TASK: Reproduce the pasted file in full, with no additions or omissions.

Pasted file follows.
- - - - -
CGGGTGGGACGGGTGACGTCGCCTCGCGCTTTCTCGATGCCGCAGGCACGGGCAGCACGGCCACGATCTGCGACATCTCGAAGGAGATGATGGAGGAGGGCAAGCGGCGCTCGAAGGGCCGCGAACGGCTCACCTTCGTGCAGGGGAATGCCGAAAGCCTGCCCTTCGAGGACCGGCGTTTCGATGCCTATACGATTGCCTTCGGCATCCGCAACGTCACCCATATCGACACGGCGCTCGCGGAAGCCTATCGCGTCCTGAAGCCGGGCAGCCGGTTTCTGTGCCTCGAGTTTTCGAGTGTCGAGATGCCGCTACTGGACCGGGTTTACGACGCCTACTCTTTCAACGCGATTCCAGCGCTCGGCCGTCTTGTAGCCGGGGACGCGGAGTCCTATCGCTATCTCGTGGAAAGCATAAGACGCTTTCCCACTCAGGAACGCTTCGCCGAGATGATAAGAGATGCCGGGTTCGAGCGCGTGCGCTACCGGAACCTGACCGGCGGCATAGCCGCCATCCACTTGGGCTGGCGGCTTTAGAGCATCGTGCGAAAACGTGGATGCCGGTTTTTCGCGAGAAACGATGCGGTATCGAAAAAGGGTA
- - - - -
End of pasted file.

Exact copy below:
CGGGTGGGACGGGTGACGTCGCCTCGCGCTTTCTCGATGCCGCAGGCACGGGCAGCACGGCCACGATCTGCGACATCTCGAAGGAGATGATGGAGGAGGGCAAGCGGCGCTCGAAGGGCCGCGAACGGCTCACCTTCGTGCAGGGGAATGCCGAAAGCCTGCCCTTCGAGGACCGGCGTTTCGATGCCTATACGATTGCCTTCGGCATCCGCAACGTCACCCATATCGACACGGCGCTCGCGGAAGCCTATCGCGTCCTGAAGCCGGGCAGCCGGTTTCTGTGCCTCGAGTTTTCGAGTGTCGAGATGCCGCTACTGGACCGGGTTTACGACGCCTACTCTTTCAACGCGATTCCAGCGCTCGGCCGTCTTGTAGCCGGGGACGCGGAGTCCTATCGCTATCTCGTGGAAAGCATAAGACGCTTTCCCACTCAGGAACGCTTCGCCGAGATGATAAGAGATGCCGGGTTCGAGCGCGTGCGCTACCGGAACCTGACCGGCGGCATAGCCGCCATCCACTTGGGCTGGCGGCTTTAGAGCATCGTGCGAAAACGTGGATGCCGGTTTTTCGCGAGAAACGATGCGGTATCGAAAAAGGGTA